How does a Limp Bizkit/Taproot world tour sound to you?

 Sign us up! That would be a lot of fun!

  Looking over the producers for your previous albums I see Ulrich Wild and Toby Wright were used, both being major players in the music world. For the last 3 albums now, you've been working with Tim Patalan who I see is from Michigan as well. Is he an old friend of the band or did he just manage to be the most convenient producer to work with back home?
 We've known about Tim Patalan and his studio at the Loft for a long time, but we hadn't met him until we started working on "Our Long Road Home." We immediately clicked with him, loved his energy and personality, and the convenience of having him so close just makes working with him that much better. When you’re an artist it’s very important that you find someone to work with that understands and shares the same passion for your message(s).

  Have your found your niche with him, or do you have anyone else in mind you'd like to work with in the future?
 Tim is the man, we feel very comfortable with him. He doesn't let us be lazy, he makes sure we're pushing ourselves. We've made three records with Tim that we're very proud of, each record has its own unique feel, which sometimes can be hard when working with the same producer in the same studio again and again. But with Tim it just comes naturally. We're open to working with other people, but right now it just makes sense to stick with Tim. If it ain't broke, don't fix it.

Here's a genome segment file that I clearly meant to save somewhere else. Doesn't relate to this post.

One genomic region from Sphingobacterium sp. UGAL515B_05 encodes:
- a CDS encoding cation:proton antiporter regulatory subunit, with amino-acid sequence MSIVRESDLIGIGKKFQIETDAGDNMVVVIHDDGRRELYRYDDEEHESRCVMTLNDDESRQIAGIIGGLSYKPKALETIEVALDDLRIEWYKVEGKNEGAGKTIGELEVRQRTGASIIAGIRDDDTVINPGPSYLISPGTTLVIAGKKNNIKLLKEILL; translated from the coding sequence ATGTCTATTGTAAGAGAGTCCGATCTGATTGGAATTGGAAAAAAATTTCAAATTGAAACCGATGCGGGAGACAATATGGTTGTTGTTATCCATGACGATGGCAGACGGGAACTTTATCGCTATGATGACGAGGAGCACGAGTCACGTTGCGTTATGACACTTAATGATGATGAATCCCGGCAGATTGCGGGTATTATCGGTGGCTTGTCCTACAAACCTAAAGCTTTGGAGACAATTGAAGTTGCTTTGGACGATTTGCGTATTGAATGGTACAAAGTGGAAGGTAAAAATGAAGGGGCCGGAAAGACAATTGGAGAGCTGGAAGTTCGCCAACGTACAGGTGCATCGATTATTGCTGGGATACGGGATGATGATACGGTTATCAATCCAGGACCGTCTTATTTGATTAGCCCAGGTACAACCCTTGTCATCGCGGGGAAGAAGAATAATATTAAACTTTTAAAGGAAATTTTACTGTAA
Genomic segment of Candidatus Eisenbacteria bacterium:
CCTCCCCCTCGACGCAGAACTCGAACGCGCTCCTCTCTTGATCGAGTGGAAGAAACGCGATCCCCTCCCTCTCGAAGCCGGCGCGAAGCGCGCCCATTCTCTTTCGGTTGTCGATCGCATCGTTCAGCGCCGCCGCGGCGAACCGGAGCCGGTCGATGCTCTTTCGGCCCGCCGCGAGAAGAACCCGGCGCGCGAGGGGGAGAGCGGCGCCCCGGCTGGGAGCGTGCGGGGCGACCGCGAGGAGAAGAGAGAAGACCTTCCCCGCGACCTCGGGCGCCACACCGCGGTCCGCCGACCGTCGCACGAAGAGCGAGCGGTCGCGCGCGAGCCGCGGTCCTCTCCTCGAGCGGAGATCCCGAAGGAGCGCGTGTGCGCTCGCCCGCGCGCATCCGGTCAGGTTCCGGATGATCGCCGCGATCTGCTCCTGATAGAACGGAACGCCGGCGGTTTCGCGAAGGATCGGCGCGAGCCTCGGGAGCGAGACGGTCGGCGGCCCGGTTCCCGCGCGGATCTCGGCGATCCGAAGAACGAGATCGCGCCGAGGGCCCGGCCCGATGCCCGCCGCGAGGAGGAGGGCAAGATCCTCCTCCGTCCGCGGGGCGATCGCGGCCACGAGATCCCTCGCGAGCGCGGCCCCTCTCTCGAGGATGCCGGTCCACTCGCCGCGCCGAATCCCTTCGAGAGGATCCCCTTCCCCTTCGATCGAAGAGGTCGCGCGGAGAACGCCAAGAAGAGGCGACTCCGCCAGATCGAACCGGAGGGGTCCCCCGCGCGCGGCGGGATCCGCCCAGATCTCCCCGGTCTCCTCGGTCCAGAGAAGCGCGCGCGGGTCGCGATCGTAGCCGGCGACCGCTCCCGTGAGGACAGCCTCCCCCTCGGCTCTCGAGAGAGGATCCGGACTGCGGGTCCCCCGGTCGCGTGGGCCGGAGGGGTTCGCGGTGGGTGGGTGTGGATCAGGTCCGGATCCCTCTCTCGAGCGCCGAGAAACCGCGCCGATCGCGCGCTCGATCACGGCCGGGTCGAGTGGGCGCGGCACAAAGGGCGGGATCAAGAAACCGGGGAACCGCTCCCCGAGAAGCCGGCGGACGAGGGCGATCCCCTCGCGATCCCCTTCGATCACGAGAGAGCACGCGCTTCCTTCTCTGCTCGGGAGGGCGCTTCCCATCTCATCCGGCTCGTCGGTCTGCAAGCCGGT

Were there ever any other guest appearances you'd like to have happen?

 It's something we always talk about, but timing is everything. We'd love to have Dave Grohl do either a guest appearance or even produce a track. Stephen's a big Emmure fan and there's been talk of getting Frankie to do a guest appearance. I'd love to see Chester and/or Mike from Linkin Park repay the favor of Stephen singing on "P5hng Me A*wy" and do a song with us. Billy Corgan was amazing to work with and I'd love to have him on a song. Chino Moreno from Deftones would be a perfect fit I think. I'm down for anyone that can bring a different flavor to what we do.